The Indian court system consists of a supreme court, high courts at state level and subordinate courts at district and local level.
According to the Global Corruption Report 2007, the upper judiciary is considered relatively clean, with open court proceedings and free access to prosecution documents authenticated orders, etc. In the lower justice institutions, corruption is reportedly rampant and systemic.
The Global Corruption Barometer 2007 gives the judiciary a score of 3.8 on a 5 point scale, while 80% of the 2005 Tl India CMS study’s respondents perceive the judiciary as corrupt. 47% claim to have 3 paid bribes to lawyers or court officials. Court procedures are very slow and complicated, and the court system is severely backlogged and understaffed.
This results in delays in the processing of cases, and a loss of confidence in the law and in the justice system. (Freedom House 2008 estimates that there are currently 30 million civil and criminal cases pending).
There is also a high level of discretion in the processing of paperwork during trials and multiple points where court officials can misuse their power with impunity. In such contexts, people are tempted to resort to bribes, favours, hospitality or gifts not only to obtain a favourable decision but to move the case through the system and speed up the court proceedings.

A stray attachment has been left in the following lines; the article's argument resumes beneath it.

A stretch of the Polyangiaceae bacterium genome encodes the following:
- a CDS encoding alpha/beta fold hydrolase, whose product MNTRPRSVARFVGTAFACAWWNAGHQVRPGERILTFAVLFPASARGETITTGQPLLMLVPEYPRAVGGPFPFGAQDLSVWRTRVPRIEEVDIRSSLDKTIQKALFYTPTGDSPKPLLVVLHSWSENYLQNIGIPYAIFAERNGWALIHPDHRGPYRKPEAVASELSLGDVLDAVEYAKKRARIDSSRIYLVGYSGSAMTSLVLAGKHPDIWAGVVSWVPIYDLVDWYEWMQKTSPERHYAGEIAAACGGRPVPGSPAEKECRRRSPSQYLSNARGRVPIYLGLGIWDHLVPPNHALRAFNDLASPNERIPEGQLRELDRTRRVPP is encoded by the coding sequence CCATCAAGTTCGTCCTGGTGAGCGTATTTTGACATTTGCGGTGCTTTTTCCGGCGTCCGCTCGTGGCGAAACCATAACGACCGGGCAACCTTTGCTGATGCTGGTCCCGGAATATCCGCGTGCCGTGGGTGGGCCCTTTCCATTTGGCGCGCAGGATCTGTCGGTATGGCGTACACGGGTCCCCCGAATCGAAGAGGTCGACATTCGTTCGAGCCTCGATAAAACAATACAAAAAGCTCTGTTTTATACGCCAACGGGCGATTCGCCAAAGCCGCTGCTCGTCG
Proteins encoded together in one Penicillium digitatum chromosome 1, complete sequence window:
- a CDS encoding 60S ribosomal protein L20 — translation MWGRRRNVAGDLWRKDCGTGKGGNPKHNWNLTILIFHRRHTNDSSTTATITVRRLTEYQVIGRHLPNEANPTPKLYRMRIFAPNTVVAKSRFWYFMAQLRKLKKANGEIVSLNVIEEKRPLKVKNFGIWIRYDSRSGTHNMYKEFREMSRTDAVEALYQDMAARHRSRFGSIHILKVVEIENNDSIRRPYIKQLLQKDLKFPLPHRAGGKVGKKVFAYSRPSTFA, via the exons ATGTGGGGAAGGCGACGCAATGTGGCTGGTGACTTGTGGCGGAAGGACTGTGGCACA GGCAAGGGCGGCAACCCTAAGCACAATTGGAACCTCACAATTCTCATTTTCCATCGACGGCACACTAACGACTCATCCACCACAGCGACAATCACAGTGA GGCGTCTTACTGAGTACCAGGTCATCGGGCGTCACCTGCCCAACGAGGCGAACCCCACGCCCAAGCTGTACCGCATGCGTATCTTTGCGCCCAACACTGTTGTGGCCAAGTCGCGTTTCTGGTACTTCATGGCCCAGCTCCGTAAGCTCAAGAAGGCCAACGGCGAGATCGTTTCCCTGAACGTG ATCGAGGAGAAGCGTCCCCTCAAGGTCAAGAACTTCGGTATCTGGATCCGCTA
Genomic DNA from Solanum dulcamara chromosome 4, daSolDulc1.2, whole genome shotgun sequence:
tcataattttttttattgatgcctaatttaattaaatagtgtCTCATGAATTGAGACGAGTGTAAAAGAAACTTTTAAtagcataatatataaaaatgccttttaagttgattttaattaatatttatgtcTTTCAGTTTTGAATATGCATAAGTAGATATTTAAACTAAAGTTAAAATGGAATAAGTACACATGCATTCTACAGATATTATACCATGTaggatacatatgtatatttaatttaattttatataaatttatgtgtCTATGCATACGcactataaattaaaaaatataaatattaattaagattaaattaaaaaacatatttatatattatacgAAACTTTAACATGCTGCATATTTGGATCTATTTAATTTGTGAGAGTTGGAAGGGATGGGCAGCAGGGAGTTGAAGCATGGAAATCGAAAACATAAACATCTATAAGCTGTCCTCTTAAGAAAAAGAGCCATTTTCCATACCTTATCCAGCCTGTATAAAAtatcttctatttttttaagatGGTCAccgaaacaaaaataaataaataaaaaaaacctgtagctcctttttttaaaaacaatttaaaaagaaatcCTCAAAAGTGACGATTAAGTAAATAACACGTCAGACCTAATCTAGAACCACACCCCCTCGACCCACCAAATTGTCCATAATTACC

The independence of the judiciary is guaranteed by the Constitution and India is ranked 26th of 131 countries on indicators of judicial independence in the Global Competitiveness Report 2007-2008.
According to the Global Corruption Report 2007, however, there have been recent cases of political interference in judicial decisions involving powerful individuals. In spite of the various legal provisions in place, the appointment of judges is not always free from political interference.
The Global Integrity Report 2007 also rates judicial accountability as weak. The weakness of the judiciary, the lack of political independence of the police and poor law enforcement contribute to a culture of impunity where few politicians or civil servants are indicted or convicted for corruption.